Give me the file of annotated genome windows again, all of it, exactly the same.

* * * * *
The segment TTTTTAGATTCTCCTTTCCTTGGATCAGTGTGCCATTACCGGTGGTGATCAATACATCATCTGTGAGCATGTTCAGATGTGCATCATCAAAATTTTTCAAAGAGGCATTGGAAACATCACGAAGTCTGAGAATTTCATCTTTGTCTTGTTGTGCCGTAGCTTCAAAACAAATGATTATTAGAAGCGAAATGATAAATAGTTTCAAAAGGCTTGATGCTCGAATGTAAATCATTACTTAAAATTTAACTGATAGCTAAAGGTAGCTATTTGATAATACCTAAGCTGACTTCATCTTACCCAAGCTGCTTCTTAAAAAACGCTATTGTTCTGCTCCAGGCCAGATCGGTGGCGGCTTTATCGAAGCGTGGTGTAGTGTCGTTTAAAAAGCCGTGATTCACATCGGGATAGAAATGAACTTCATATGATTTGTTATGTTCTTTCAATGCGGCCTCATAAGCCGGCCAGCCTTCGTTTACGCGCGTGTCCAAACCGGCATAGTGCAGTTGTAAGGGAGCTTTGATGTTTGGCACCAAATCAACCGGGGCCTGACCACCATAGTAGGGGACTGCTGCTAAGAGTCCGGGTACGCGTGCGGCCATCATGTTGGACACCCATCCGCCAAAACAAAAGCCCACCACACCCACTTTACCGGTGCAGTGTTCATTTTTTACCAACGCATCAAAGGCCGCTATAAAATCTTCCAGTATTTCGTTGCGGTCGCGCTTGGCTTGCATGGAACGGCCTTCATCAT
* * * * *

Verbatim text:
The segment TTTTTAGATTCTCCTTTCCTTGGATCAGTGTGCCATTACCGGTGGTGATCAATACATCATCTGTGAGCATGTTCAGATGTGCATCATCAAAATTTTTCAAAGAGGCATTGGAAACATCACGAAGTCTGAGAATTTCATCTTTGTCTTGTTGTGCCGTAGCTTCAAAACAAATGATTATTAGAAGCGAAATGATAAATAGTTTCAAAAGGCTTGATGCTCGAATGTAAATCATTACTTAAAATTTAACTGATAGCTAAAGGTAGCTATTTGATAATACCTAAGCTGACTTCATCTTACCCAAGCTGCTTCTTAAAAAACGCTATTGTTCTGCTCCAGGCCAGATCGGTGGCGGCTTTATCGAAGCGTGGTGTAGTGTCGTTTAAAAAGCCGTGATTCACATCGGGATAGAAATGAACTTCATATGATTTGTTATGTTCTTTCAATGCGGCCTCATAAGCCGGCCAGCCTTCGTTTACGCGCGTGTCCAAACCGGCATAGTGCAGTTGTAAGGGAGCTTTGATGTTTGGCACCAAATCAACCGGGGCCTGACCACCATAGTAGGGGACTGCTGCTAAGAGTCCGGGTACGCGTGCGGCCATCATGTTGGACACCCATCCGCCAAAACAAAAGCCCACCACACCCACTTTACCGGTGCAGTGTTCATTTTTTACCAACGCATCAAAGGCCGCTATAAAATCTTCCAGTATTTCGTTGCGGTCGCGCTTGGCTTGCATGGAACGGCCTTCATCAT